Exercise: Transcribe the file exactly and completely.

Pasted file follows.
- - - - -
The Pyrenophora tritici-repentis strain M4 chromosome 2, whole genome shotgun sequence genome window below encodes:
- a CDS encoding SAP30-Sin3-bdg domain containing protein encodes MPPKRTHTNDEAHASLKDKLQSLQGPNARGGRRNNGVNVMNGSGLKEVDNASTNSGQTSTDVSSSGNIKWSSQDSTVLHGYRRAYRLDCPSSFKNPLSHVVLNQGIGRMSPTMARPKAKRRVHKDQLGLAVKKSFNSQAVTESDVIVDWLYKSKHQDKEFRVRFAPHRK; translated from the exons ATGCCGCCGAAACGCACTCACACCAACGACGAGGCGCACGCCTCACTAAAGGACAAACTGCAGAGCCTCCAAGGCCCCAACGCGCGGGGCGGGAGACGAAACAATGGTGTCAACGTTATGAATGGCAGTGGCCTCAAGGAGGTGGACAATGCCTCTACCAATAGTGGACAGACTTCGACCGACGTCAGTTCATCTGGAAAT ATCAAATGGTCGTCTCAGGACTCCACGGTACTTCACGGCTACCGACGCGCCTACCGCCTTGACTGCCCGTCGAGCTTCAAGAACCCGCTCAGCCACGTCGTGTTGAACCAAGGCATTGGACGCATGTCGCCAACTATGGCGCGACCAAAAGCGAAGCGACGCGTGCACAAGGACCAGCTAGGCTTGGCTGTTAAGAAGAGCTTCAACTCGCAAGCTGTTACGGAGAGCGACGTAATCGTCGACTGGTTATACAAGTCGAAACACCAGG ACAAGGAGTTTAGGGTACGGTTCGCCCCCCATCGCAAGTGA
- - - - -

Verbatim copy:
The Pyrenophora tritici-repentis strain M4 chromosome 2, whole genome shotgun sequence genome window below encodes:
- a CDS encoding SAP30-Sin3-bdg domain containing protein encodes MPPKRTHTNDEAHASLKDKLQSLQGPNARGGRRNNGVNVMNGSGLKEVDNASTNSGQTSTDVSSSGNIKWSSQDSTVLHGYRRAYRLDCPSSFKNPLSHVVLNQGIGRMSPTMARPKAKRRVHKDQLGLAVKKSFNSQAVTESDVIVDWLYKSKHQDKEFRVRFAPHRK; translated from the exons ATGCCGCCGAAACGCACTCACACCAACGACGAGGCGCACGCCTCACTAAAGGACAAACTGCAGAGCCTCCAAGGCCCCAACGCGCGGGGCGGGAGACGAAACAATGGTGTCAACGTTATGAATGGCAGTGGCCTCAAGGAGGTGGACAATGCCTCTACCAATAGTGGACAGACTTCGACCGACGTCAGTTCATCTGGAAAT ATCAAATGGTCGTCTCAGGACTCCACGGTACTTCACGGCTACCGACGCGCCTACCGCCTTGACTGCCCGTCGAGCTTCAAGAACCCGCTCAGCCACGTCGTGTTGAACCAAGGCATTGGACGCATGTCGCCAACTATGGCGCGACCAAAAGCGAAGCGACGCGTGCACAAGGACCAGCTAGGCTTGGCTGTTAAGAAGAGCTTCAACTCGCAAGCTGTTACGGAGAGCGACGTAATCGTCGACTGGTTATACAAGTCGAAACACCAGG ACAAGGAGTTTAGGGTACGGTTCGCCCCCCATCGCAAGTGA